Chinese Literature Week in Norway
By Eric Abrahamsen, published November 16, 2011, 3:18a.m.
I'm in Norway for the House of Literature's Chinese Literature Week (see the link for full schedule). Participants include Xi Chuan 西川, Wang Hui 汪晖, Murong Xuecun 慕容雪村, Ma Jian 马建, Leslie T. Chang, Rebecca Karl, Michael Dutton, Li Yiyun 李翊雲, Hong Ying 虹影, Mian Mian 棉棉, Xu Zechen 徐则臣, Han Song 韩松, Lan Lan 蓝蓝, Cheng Yong Xin 程永新, Zou Zou 走走 and me (thank you Lucas for typing all that up). Annie Baby was supposed to come, but she recently received word that her magazine, Open, was going to be shut, and stayed home instead. The spirit hovering over all this is Halvor Elfring who, besides having a pretty decent name, is Norway's principle sinologist and gracious dinner host of sundry China-related vagabonds [edit: I got Halvor Elfring confused with Harald Bøckman, who has a less exciting name but makes up for it with a great beard].
I'm pleased to be here: we put a fair amount of work into the planning stage of this event ("we" here means Canaan), and it's nice that we can also be present for its execution ("we" here means me). Houses of Literature around the globe, take note!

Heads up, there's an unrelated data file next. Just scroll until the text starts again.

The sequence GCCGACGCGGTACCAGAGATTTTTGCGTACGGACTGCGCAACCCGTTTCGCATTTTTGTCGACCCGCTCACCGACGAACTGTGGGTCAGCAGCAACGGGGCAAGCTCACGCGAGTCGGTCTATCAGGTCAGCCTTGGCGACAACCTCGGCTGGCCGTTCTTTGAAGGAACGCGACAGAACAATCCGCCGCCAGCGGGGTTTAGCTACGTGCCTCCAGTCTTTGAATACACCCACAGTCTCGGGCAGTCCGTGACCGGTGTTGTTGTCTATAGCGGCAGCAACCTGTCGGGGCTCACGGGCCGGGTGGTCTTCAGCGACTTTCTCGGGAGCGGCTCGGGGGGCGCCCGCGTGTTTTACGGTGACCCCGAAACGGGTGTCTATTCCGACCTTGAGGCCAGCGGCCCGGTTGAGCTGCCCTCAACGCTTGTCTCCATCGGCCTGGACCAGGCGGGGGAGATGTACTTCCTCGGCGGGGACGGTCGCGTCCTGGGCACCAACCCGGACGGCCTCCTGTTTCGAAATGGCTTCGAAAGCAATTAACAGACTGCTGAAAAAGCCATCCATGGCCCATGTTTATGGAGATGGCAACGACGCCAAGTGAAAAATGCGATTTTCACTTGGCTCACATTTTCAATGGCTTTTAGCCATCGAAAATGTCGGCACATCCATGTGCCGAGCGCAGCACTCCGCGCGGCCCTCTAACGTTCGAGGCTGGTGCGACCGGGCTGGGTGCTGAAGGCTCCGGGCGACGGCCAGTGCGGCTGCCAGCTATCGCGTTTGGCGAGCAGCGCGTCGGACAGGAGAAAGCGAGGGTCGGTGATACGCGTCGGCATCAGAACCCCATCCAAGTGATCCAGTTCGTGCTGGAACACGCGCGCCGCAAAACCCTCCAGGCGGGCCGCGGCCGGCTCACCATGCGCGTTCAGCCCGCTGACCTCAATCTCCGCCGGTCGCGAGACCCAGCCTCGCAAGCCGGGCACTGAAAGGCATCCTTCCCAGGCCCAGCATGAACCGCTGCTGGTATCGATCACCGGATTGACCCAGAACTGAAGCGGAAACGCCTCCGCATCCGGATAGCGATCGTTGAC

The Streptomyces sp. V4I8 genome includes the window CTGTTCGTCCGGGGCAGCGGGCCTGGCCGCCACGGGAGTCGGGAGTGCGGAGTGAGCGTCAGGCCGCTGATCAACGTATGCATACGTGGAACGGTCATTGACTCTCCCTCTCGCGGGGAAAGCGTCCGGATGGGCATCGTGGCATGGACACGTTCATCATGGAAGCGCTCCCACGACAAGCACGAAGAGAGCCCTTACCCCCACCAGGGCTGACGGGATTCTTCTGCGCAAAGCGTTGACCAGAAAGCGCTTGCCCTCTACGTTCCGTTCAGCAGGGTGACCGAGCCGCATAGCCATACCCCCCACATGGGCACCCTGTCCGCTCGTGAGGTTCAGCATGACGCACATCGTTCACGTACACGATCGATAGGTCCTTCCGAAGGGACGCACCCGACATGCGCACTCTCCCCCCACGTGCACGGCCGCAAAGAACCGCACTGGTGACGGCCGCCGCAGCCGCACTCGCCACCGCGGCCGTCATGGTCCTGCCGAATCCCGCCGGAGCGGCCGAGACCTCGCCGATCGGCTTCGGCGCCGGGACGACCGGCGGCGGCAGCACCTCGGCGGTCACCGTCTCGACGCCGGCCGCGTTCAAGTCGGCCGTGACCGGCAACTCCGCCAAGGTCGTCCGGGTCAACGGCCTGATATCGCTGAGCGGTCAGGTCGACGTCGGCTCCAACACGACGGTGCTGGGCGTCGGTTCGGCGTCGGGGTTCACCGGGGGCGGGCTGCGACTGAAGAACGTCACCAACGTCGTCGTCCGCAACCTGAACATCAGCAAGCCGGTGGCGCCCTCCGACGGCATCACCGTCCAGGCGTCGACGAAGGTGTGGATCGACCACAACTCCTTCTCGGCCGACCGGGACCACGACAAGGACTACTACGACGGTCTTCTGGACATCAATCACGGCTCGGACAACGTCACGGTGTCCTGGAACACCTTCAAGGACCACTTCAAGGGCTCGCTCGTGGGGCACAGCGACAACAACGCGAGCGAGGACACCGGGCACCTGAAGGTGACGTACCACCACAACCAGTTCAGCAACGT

This is day three of events, but I only arrived last night, so more reports to follow. So far, the House of Literature seems lovely: a large, well-run place offering regular readings and author talks, with a writing center, writer-in-residence quarters, children's literature center, and bookshop. The bookshop had a nice selection of Chinese literature in English and Norwegian translation: Lenin's Kyss by Yan Lianke can only be 受活 (Shouhuo), currently being translated into English by Carlos Rojas. I was also foolishly amused to read of Mo Yan's association with the "Lu Xun-prisen" and the "Mao Dun-prisen". I guess a translator shouldn't laugh at these false cognates—the problem is in your head, after all, not the language—but one permits oneself a little snarkle.
Events have so far been packed: 500+ for writers with no Norwegian translations.